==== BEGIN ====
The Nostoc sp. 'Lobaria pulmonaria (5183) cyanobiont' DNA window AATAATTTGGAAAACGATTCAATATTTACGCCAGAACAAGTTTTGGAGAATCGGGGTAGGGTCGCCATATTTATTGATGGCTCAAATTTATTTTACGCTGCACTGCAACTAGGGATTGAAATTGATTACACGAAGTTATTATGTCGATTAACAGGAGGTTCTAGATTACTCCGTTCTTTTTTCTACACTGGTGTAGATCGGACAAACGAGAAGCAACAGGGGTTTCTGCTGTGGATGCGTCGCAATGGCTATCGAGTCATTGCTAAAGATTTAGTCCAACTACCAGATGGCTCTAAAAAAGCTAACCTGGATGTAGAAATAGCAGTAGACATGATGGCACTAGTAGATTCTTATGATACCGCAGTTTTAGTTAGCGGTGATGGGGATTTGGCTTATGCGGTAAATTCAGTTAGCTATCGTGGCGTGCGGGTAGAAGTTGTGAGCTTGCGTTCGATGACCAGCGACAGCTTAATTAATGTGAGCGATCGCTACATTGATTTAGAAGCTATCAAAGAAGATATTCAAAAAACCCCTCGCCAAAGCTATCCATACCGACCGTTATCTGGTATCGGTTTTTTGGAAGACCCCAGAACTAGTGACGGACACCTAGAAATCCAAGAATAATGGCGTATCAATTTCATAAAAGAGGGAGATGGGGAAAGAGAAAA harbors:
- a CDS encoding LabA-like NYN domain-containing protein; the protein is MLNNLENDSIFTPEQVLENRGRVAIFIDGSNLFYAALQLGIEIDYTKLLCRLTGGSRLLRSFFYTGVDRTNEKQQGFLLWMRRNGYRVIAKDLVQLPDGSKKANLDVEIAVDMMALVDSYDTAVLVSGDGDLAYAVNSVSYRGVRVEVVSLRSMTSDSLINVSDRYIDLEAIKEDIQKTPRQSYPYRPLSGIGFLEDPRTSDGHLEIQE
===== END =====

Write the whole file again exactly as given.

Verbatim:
The Nostoc sp. 'Lobaria pulmonaria (5183) cyanobiont' DNA window AATAATTTGGAAAACGATTCAATATTTACGCCAGAACAAGTTTTGGAGAATCGGGGTAGGGTCGCCATATTTATTGATGGCTCAAATTTATTTTACGCTGCACTGCAACTAGGGATTGAAATTGATTACACGAAGTTATTATGTCGATTAACAGGAGGTTCTAGATTACTCCGTTCTTTTTTCTACACTGGTGTAGATCGGACAAACGAGAAGCAACAGGGGTTTCTGCTGTGGATGCGTCGCAATGGCTATCGAGTCATTGCTAAAGATTTAGTCCAACTACCAGATGGCTCTAAAAAAGCTAACCTGGATGTAGAAATAGCAGTAGACATGATGGCACTAGTAGATTCTTATGATACCGCAGTTTTAGTTAGCGGTGATGGGGATTTGGCTTATGCGGTAAATTCAGTTAGCTATCGTGGCGTGCGGGTAGAAGTTGTGAGCTTGCGTTCGATGACCAGCGACAGCTTAATTAATGTGAGCGATCGCTACATTGATTTAGAAGCTATCAAAGAAGATATTCAAAAAACCCCTCGCCAAAGCTATCCATACCGACCGTTATCTGGTATCGGTTTTTTGGAAGACCCCAGAACTAGTGACGGACACCTAGAAATCCAAGAATAATGGCGTATCAATTTCATAAAAGAGGGAGATGGGGAAAGAGAAAA harbors:
- a CDS encoding LabA-like NYN domain-containing protein; the protein is MLNNLENDSIFTPEQVLENRGRVAIFIDGSNLFYAALQLGIEIDYTKLLCRLTGGSRLLRSFFYTGVDRTNEKQQGFLLWMRRNGYRVIAKDLVQLPDGSKKANLDVEIAVDMMALVDSYDTAVLVSGDGDLAYAVNSVSYRGVRVEVVSLRSMTSDSLINVSDRYIDLEAIKEDIQKTPRQSYPYRPLSGIGFLEDPRTSDGHLEIQE